the data I posted came from carls sail calculator.
You got the displacement from Carl's?
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Old 27-01-2011, 18:57   #9
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Originally Posted by Pete7 View Post
I have just looked at Sailboat data for my Moody 31 and they have the numbers wrong, the sail areas are larger. However, this depends on how big a genoa previous owners have decided on when replacing.

(...)
But should not the SA/something factor calculate the 100% triangle ONLY?

Otherwise we could be comparing apples and oranges.

(?)

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Old 27-01-2011, 19:19   #10
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But should not the SA/something factor calculate the 100% triangle ONLY?

Otherwise we could be comparing apples and oranges.

(?)

b.
That's exactly what daddle's formula does. However, boat manufacturers publish their own specifications, and decisions on what to post are often being made by the marketing guys. Which is why a given manufacturer might want to post the actual sail area of a boat running a genoa. If you manipulate the numbers, a boat can seem more or less stiff than it really is.

I guess the rule is not to trust the SA/D unless you've got it from the architect, or perhaps the builder, rather than the dealer trying to sell you the boat.
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Old 27-01-2011, 19:39   #11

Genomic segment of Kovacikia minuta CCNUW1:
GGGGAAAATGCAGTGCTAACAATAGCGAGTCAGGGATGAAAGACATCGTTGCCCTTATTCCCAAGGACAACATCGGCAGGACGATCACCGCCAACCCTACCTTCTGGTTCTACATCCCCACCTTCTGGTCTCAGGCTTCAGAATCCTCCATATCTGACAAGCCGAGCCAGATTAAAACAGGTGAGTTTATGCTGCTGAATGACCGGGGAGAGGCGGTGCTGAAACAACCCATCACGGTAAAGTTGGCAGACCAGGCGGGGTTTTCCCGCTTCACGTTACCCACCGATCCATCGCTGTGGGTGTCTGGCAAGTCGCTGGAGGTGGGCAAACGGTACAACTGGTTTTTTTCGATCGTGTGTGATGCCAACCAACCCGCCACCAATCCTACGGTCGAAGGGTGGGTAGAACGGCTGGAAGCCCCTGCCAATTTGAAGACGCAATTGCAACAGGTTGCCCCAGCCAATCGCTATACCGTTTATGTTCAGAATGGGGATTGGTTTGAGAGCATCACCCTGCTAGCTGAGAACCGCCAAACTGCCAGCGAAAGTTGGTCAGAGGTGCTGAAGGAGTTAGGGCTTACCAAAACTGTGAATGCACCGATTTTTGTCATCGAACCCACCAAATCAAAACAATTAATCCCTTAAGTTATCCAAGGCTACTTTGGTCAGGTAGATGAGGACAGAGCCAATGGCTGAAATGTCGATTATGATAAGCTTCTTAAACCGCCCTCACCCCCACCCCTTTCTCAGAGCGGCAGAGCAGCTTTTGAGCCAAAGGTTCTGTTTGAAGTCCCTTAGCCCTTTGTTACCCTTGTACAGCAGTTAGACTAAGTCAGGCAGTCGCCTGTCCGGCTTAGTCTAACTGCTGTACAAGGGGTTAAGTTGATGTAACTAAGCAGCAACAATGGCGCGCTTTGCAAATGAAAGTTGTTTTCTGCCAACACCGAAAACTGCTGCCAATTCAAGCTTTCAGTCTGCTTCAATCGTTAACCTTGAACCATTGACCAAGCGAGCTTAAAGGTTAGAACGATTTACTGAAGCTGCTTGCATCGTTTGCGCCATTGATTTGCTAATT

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From sail calculator:

Also all data included was entered by users
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Old 28-01-2011, 06:09   #12
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I just did a search, and numerous sources list the displacement as 6,000lbs.

Official displacements are often light, and are often specked as a boat's dry weight. In other words, nothing in the tanks, and no dirty socks in the laundry.
the boat was wieghted for transport and only the boat dry 4,43 tons...this number was engraved by the canadian governement on the bulkhead.

I think its accured
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Old 28-01-2011, 13:32   #13
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I think the 357 SA is about right, the 190 is 100 percent jib. I have seen displacement @6800#. The transport Canada number may be a theoretical number. Next time it is lifted you may be able to get a real number if the lifter has built in scale. If it was me I would want it to be 6800 not 8000 something, lighter will be faster in light wind and you can reef for the big wind. Anyway he was a great designer look at his shark 24 done in 59 I think in plywood first before fiberglass. Enjoy and good luck.
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Old 29-01-2011, 09:56   #14
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Daddle is correct.

But on modern boats with huge roaches it seems silly not to factor in the area of the roach so you have to make a subjective decision a some point whe to use total mainsail area and when to use E and P. They are just numbers.
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Old 29-01-2011, 12:05   #15
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..... I have seen displacement @6800#. The transport Canada number may be a theoretical number. Next time it is lifted you may be able to get a real number if the lifter has built in scale. If it was me I would want it to be 6800 not 8000 something, lighter will be faster in light wind and you can reef for the big wind.....
The tonnage spec'd in documentation certificates is not weight. It is an odd ball measure of volume. For a cruising boat you basically ignore that number.